Parliament’s back – or the House of Representatives, anyway.

hasn’t impressed Coalition Senate staffers, who are missing the
Government Chrissie party on Wednesday night. (And, no, although I’ve
crashed in the past, I don’t think I’ll try this year.)

Senate, instead, is holding Estimates. John Faulkner has been in fine
form this morning, grilling representatives of the Parliamentary
Department – the folk who run the House on the Hill – about leaks.

official admitted that there was a problems with “leaking members.”
“The joint is springing leaks all over the place,” Faulkner said,
before making a gag about Caucus. All tres amusant – but they meant “member” as in “A structural unit, such as a beam or wall.”

Still, Caucus could well be interesting when it meets tomorrow. This morning’s received wisdom is that Kim Beazley well and truly overreached himself trying to appear tougher on terror than the PM over the weekend.

He must have expected the response – what Sam Maiden in The Australian
describes today as “an internal Labor Party revolt on two fronts today
over failing to argue against ‘draconian’ anti-terrorism legislation
and unveiling his own proposal to ban books that promote hate and

And why did he do it in the first place? He’s got
eight Labor Premiers and Chief Minister’s to run interference for him
on the terror laws – which they’ve been doing perfectly well.

As Patrick Walters comments in the Oz
today, Beazley’s “advocacy of tougher vilification laws risks blunting
what should be Labor’s clear political message to John Howard. The
fundamental task for Labor should be to secure full parliamentary
scrutiny for the anti-terror bill that will help ensure that proper
judicial review and legal safeguards are built into any new law.”

Prime Minister, John Howard, has given the states a new deadline of
tomorrow to agree on tough new anti-terrorism laws and remains hopeful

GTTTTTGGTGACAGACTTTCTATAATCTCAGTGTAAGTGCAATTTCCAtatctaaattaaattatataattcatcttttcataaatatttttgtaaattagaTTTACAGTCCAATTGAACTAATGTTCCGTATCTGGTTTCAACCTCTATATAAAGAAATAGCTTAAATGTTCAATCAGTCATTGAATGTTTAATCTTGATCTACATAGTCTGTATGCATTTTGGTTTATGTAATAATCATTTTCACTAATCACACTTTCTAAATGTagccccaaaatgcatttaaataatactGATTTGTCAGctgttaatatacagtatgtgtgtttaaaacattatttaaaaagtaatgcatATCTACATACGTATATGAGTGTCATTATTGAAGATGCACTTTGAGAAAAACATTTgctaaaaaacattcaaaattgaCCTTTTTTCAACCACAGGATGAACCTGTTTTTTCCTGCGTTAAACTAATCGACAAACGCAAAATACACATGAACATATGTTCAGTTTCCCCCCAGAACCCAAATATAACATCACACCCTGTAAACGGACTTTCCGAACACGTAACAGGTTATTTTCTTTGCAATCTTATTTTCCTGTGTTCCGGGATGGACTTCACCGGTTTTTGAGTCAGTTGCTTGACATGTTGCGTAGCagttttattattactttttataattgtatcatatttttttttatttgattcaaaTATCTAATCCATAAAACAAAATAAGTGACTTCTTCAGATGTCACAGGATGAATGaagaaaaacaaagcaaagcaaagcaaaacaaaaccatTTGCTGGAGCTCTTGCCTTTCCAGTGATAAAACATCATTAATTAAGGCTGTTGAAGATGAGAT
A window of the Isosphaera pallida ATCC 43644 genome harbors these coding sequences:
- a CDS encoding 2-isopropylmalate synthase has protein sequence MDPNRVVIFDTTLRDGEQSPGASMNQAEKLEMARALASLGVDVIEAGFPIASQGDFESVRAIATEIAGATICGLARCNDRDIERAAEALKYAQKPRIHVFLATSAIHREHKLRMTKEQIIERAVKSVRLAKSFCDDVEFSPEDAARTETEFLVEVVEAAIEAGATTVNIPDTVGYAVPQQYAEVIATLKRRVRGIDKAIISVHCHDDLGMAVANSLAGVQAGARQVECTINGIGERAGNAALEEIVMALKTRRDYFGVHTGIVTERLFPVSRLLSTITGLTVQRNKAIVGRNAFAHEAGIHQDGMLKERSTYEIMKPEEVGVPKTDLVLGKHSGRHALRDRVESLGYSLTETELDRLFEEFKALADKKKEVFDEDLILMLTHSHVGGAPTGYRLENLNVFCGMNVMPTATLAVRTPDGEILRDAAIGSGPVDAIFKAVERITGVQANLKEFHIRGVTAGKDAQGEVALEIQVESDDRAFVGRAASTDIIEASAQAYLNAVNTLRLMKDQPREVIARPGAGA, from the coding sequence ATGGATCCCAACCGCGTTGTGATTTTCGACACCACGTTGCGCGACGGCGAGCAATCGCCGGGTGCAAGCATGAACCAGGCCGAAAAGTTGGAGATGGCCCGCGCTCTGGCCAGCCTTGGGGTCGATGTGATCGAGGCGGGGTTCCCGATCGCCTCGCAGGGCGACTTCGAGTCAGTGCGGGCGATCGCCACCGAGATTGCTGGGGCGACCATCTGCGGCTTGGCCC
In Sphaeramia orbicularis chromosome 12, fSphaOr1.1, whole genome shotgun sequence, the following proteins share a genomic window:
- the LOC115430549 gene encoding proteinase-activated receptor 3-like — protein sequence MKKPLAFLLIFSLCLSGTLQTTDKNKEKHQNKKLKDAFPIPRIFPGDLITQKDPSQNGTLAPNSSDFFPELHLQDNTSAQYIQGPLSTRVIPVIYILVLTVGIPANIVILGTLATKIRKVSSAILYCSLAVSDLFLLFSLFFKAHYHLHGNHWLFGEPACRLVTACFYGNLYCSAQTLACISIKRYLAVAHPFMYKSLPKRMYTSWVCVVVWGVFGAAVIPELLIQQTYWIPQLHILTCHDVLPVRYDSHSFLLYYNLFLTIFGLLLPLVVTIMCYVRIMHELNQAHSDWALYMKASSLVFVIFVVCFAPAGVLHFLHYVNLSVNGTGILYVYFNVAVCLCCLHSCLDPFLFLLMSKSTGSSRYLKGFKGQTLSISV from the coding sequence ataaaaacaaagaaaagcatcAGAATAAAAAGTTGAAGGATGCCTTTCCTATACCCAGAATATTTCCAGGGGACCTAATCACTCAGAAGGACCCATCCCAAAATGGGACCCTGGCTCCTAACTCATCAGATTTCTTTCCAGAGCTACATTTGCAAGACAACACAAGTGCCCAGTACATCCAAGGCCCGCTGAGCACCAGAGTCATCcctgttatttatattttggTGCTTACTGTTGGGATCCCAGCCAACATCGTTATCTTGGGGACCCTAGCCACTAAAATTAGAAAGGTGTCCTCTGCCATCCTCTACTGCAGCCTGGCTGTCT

the measures will be introduced into Parliament before the end of the
week,” the SMH says today .

There’s some doubt now that that will actually happen – but the IR bills are still expected tomorrow.

certainly need “full parliamentary scrutiny” too – and they’re proving
to be such a dead weight for the government that even that Chihuahua Glenn Milne
has taken a big nip at the heels of the Coalition this morning, joking
at how its “obscene $40 million WorkChoices advertising campaign has
disappeared up its own fundamentals”.

Over at the Tele, his colleague Malcolm Farr uses IR as a basis to raise some good points about the competence – and entropy – of the Government.

Leadership appears to be back on the agenda,
too – although that’s probably the result of the PM being a little too
clever when he answered Laurie Oakes’ inevitable questions on the
subject on the Sunday program .

back to IR. It mightn’t be a winner for Kim Beazley’s personal poll
ratings, but it’s certainly causing a lot of worries for the
government, from the Cabinet down – and it’s definitely on the agenda
for this week.

Kimbo can’t win the security war, but he and his troops can do a lot of damage on the IR front.

Surely a military buff like him knows the importance of choosing to fight on the field that gives you the greatest advantage.